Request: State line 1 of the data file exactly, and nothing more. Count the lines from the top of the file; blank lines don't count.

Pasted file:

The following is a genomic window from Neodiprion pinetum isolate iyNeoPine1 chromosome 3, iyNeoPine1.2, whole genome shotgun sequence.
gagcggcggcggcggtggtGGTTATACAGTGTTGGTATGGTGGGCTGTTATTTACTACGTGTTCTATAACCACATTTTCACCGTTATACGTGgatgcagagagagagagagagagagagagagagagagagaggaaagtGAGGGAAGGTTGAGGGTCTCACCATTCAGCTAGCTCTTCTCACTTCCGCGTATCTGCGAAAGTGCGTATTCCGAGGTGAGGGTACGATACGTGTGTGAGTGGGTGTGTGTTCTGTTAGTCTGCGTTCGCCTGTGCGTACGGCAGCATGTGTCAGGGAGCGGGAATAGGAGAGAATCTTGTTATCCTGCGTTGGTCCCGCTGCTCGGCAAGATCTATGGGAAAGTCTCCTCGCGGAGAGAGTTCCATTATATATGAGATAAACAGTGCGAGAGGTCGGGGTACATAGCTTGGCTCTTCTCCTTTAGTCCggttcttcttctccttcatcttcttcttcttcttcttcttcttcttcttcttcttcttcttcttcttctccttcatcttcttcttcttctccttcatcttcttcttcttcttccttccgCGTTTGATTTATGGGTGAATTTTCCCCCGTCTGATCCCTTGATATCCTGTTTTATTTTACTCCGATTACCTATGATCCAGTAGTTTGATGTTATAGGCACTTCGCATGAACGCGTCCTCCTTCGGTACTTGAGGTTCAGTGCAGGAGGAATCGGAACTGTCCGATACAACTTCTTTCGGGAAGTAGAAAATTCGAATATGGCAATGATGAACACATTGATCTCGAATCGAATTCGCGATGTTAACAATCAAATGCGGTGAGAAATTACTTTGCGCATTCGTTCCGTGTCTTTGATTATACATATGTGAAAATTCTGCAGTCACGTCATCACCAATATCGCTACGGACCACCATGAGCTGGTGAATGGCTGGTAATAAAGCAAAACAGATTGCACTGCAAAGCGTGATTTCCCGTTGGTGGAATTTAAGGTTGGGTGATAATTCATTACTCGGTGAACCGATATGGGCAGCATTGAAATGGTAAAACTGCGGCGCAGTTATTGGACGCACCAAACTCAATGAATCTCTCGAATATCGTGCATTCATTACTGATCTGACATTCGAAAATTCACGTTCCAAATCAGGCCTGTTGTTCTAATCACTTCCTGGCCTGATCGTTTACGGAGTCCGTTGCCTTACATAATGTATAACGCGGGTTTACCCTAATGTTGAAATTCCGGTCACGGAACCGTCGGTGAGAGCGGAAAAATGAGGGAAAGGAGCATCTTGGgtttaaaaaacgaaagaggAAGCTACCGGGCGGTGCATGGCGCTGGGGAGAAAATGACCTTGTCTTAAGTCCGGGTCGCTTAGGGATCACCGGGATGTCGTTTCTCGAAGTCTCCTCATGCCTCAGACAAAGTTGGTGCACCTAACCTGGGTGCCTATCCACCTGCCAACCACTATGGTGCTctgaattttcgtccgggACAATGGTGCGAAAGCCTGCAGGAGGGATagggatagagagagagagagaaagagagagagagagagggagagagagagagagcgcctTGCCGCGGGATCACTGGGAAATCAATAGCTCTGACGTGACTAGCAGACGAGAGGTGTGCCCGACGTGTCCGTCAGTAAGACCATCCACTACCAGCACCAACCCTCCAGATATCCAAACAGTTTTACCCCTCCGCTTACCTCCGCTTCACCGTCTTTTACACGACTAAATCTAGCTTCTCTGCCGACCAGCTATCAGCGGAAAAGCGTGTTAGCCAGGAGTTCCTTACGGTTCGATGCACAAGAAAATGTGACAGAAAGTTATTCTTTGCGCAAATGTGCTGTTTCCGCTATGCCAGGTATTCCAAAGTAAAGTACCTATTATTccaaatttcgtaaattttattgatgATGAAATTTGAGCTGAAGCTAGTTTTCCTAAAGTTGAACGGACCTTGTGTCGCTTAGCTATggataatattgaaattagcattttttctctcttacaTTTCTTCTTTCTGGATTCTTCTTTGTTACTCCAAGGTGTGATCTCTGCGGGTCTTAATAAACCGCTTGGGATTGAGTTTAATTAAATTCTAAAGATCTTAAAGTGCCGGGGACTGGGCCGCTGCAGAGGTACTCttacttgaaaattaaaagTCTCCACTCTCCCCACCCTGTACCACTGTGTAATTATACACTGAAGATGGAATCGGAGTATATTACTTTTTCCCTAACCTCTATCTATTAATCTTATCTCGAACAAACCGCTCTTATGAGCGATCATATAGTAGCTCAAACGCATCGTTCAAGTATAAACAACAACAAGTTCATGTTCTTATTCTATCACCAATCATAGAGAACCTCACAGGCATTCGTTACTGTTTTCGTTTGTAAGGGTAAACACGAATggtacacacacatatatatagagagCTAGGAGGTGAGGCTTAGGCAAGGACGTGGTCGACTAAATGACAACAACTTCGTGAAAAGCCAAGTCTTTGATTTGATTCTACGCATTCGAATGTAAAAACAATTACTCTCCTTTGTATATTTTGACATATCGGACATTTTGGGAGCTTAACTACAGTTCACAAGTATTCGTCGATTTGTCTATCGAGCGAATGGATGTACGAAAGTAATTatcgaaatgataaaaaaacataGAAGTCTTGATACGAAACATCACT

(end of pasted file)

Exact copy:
The following is a genomic window from Neodiprion pinetum isolate iyNeoPine1 chromosome 3, iyNeoPine1.2, whole genome shotgun sequence.